This page contains data sets that don't fit into any particular category, and are often just interesting, entertaining, or utilize data to tell a great story. Many of these data were found via Data Is Plural, a (mostly) weekly newsletter that curates interesting or curious data.
This is a dataset from OBC Transeuropa that details passenger train routes in Europe that cross national borders. The file below has an excellent readme file in the first tab.
Here are two articles that utilize this data to tell a story about European rail travel:
The London (UK) Fire Brigade published a dataset of animal rescue incidents they attended. Data are updated monthly. They note that the data was published because they are routinely asked to provide data on the 'special services' (i.e. non-fire incidents) they attend. The data are published on London's public data repository.
Economist Kate Pennington has collected two decades worth of Craigslist data to create a dataset of rental price info in the San Francisco Bay Area by scraping data from Craigslist via the Wayback machine. Both the raw and cleaned data is available for analysis. The cleaned data is linked below.
IMDB provides several downloadable datasets for personal and non-commercial use. Datasets can be used individually or combined.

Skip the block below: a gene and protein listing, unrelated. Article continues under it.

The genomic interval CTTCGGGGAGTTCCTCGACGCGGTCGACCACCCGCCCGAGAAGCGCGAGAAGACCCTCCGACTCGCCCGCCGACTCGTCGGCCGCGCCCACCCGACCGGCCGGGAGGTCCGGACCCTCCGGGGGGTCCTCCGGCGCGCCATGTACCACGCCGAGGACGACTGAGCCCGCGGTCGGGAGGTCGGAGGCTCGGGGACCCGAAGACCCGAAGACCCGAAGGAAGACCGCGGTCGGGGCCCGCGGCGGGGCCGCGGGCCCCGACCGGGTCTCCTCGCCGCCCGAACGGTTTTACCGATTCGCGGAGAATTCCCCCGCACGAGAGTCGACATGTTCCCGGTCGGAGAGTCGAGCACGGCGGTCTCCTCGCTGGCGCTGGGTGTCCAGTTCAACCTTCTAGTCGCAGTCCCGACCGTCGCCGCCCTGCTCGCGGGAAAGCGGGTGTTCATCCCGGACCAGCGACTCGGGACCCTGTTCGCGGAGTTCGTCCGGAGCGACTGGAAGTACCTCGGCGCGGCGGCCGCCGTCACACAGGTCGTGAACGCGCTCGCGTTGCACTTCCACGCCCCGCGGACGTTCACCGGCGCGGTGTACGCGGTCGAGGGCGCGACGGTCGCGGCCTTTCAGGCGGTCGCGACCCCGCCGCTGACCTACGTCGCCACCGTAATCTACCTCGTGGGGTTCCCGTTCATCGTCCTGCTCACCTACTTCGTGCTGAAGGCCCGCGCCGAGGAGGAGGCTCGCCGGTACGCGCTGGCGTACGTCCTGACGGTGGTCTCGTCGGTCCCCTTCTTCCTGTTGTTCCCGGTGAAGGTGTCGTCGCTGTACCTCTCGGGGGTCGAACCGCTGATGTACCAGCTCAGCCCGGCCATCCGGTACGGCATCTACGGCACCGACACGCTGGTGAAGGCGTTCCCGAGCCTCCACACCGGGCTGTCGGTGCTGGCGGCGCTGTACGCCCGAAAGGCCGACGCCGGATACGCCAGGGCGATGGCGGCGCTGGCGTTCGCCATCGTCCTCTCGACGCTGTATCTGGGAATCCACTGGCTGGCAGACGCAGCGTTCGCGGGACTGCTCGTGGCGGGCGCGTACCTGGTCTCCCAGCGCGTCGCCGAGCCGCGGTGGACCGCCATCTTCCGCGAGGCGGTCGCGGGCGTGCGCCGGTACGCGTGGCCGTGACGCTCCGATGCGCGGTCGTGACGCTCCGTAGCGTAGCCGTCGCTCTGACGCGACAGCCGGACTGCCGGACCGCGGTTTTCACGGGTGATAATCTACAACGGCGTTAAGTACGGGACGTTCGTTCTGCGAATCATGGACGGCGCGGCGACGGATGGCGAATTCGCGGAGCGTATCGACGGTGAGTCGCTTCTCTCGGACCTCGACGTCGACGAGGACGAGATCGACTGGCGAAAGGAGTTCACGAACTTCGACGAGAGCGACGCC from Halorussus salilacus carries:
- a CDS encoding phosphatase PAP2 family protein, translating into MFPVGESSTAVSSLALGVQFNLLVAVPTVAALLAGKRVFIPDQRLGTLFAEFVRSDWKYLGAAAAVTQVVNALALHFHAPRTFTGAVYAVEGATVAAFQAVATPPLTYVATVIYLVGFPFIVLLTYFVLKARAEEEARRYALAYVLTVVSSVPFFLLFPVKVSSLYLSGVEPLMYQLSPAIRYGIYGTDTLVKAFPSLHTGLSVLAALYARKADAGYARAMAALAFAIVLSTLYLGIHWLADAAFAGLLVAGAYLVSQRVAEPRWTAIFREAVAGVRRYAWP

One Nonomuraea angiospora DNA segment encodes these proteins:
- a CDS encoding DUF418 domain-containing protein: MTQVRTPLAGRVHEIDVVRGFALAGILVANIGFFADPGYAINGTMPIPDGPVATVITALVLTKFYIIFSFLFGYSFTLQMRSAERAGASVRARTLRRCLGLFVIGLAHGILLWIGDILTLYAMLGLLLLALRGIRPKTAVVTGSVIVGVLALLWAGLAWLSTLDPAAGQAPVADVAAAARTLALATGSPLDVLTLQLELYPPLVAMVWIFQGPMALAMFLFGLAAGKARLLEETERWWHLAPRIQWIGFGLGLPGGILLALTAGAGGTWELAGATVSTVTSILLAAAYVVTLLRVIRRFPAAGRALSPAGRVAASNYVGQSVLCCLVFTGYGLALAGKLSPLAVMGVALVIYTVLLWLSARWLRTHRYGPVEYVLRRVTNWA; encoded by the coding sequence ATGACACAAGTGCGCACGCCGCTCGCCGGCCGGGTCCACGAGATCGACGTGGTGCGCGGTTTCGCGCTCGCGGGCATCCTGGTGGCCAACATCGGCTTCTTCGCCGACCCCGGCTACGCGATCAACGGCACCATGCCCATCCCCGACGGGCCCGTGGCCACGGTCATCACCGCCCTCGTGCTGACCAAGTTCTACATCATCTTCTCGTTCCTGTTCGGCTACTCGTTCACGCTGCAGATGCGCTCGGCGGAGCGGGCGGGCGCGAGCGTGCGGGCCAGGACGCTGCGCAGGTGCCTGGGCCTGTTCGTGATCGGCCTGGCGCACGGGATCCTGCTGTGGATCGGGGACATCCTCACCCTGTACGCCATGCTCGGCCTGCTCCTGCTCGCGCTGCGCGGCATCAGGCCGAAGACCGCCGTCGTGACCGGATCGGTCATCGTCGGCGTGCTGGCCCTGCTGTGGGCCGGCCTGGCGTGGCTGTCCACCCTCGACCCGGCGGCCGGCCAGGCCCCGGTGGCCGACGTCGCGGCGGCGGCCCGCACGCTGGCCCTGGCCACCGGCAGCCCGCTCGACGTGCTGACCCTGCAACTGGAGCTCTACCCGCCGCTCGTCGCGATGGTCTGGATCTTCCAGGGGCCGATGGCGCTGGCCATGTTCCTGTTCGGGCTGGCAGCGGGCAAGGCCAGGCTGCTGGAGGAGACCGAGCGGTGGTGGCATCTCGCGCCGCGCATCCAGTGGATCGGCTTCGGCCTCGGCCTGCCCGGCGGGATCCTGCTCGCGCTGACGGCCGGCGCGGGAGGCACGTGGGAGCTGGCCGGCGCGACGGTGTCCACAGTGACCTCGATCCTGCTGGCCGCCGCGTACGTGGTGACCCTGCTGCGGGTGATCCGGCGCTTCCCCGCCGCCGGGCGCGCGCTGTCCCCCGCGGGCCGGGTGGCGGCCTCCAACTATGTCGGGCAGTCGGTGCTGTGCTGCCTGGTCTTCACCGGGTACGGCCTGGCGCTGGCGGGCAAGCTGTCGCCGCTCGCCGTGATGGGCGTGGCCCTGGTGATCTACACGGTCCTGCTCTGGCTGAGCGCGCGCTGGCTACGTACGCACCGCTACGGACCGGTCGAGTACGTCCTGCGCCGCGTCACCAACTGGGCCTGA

Amber Thomas also collected a dataset of the ages of actors and the characters they portray on teen television shows, in order to analyze the age differences between actors and their characters.
The Tour De France provides rider results dating back to 1903. You can't download the data from their site. However, Thomas Camminady, an applied mathematician, scraped their data to build a series of CSV file full of Tour De France rider and stage data. (Note: He does include some easy instructions on how to import the data into Python using pandas, but does not include similar instructions for R.)
The Venture Studio Index is a free, public database of venture studios and their startups intended for founders, operators and investors working with venture studios.
“Why do transit-infrastructure projects in New York cost 20 times more on a per kilometer basis than in Seoul?” With the aim of answering questions like these, the NYU-based Transit Costs Project is building a dataset that already spans more than 500 urban rail projects around the world. For each project, the dataset specifies the city, start year, end year, rail length, number of stations, total cost, and more.
(Data description via data-is-plural.com)
Operabase has gathered information about more than 500,000 opera performances staged since 1996. A dataset on six full seasons of opera stagings across hundreds of cities is available. The data were originally collected to support a study of how copyright affects opera performance frequency. (Linked below.)